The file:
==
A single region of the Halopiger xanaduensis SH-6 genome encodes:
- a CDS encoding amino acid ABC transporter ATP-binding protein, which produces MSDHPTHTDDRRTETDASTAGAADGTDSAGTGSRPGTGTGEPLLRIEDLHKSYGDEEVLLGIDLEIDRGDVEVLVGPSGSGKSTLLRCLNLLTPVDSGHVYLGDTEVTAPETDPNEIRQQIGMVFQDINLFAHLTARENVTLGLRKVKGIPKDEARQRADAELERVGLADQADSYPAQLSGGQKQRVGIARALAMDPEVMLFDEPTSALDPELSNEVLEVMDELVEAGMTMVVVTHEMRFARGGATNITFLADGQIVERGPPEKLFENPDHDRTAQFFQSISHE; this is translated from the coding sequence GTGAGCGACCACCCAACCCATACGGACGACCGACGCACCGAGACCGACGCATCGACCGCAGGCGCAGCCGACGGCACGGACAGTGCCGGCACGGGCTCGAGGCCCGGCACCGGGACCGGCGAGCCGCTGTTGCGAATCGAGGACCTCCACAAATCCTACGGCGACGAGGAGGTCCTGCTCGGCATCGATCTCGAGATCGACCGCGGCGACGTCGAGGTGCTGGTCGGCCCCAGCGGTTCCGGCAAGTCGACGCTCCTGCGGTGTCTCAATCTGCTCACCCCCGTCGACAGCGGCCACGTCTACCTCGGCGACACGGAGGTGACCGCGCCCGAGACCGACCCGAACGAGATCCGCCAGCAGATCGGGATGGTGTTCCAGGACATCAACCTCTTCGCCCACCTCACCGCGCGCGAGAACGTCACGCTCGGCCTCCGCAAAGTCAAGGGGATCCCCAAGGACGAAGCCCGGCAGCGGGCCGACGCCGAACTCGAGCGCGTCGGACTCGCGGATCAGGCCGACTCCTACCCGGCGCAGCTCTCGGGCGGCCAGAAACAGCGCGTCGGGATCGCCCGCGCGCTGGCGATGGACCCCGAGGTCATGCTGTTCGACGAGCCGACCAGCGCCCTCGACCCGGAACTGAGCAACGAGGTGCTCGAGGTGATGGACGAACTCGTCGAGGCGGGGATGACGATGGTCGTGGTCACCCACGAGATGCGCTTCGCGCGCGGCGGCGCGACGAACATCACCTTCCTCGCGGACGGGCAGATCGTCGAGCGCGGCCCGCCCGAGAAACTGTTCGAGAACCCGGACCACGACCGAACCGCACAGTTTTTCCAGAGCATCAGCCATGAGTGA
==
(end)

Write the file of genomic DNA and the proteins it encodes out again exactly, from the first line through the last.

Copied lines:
A single region of the Halopiger xanaduensis SH-6 genome encodes:
- a CDS encoding amino acid ABC transporter ATP-binding protein, which produces MSDHPTHTDDRRTETDASTAGAADGTDSAGTGSRPGTGTGEPLLRIEDLHKSYGDEEVLLGIDLEIDRGDVEVLVGPSGSGKSTLLRCLNLLTPVDSGHVYLGDTEVTAPETDPNEIRQQIGMVFQDINLFAHLTARENVTLGLRKVKGIPKDEARQRADAELERVGLADQADSYPAQLSGGQKQRVGIARALAMDPEVMLFDEPTSALDPELSNEVLEVMDELVEAGMTMVVVTHEMRFARGGATNITFLADGQIVERGPPEKLFENPDHDRTAQFFQSISHE; this is translated from the coding sequence GTGAGCGACCACCCAACCCATACGGACGACCGACGCACCGAGACCGACGCATCGACCGCAGGCGCAGCCGACGGCACGGACAGTGCCGGCACGGGCTCGAGGCCCGGCACCGGGACCGGCGAGCCGCTGTTGCGAATCGAGGACCTCCACAAATCCTACGGCGACGAGGAGGTCCTGCTCGGCATCGATCTCGAGATCGACCGCGGCGACGTCGAGGTGCTGGTCGGCCCCAGCGGTTCCGGCAAGTCGACGCTCCTGCGGTGTCTCAATCTGCTCACCCCCGTCGACAGCGGCCACGTCTACCTCGGCGACACGGAGGTGACCGCGCCCGAGACCGACCCGAACGAGATCCGCCAGCAGATCGGGATGGTGTTCCAGGACATCAACCTCTTCGCCCACCTCACCGCGCGCGAGAACGTCACGCTCGGCCTCCGCAAAGTCAAGGGGATCCCCAAGGACGAAGCCCGGCAGCGGGCCGACGCCGAACTCGAGCGCGTCGGACTCGCGGATCAGGCCGACTCCTACCCGGCGCAGCTCTCGGGCGGCCAGAAACAGCGCGTCGGGATCGCCCGCGCGCTGGCGATGGACCCCGAGGTCATGCTGTTCGACGAGCCGACCAGCGCCCTCGACCCGGAACTGAGCAACGAGGTGCTCGAGGTGATGGACGAACTCGTCGAGGCGGGGATGACGATGGTCGTGGTCACCCACGAGATGCGCTTCGCGCGCGGCGGCGCGACGAACATCACCTTCCTCGCGGACGGGCAGATCGTCGAGCGCGGCCCGCCCGAGAAACTGTTCGAGAACCCGGACCACGACCGAACCGCACAGTTTTTCCAGAGCATCAGCCATGAGTGA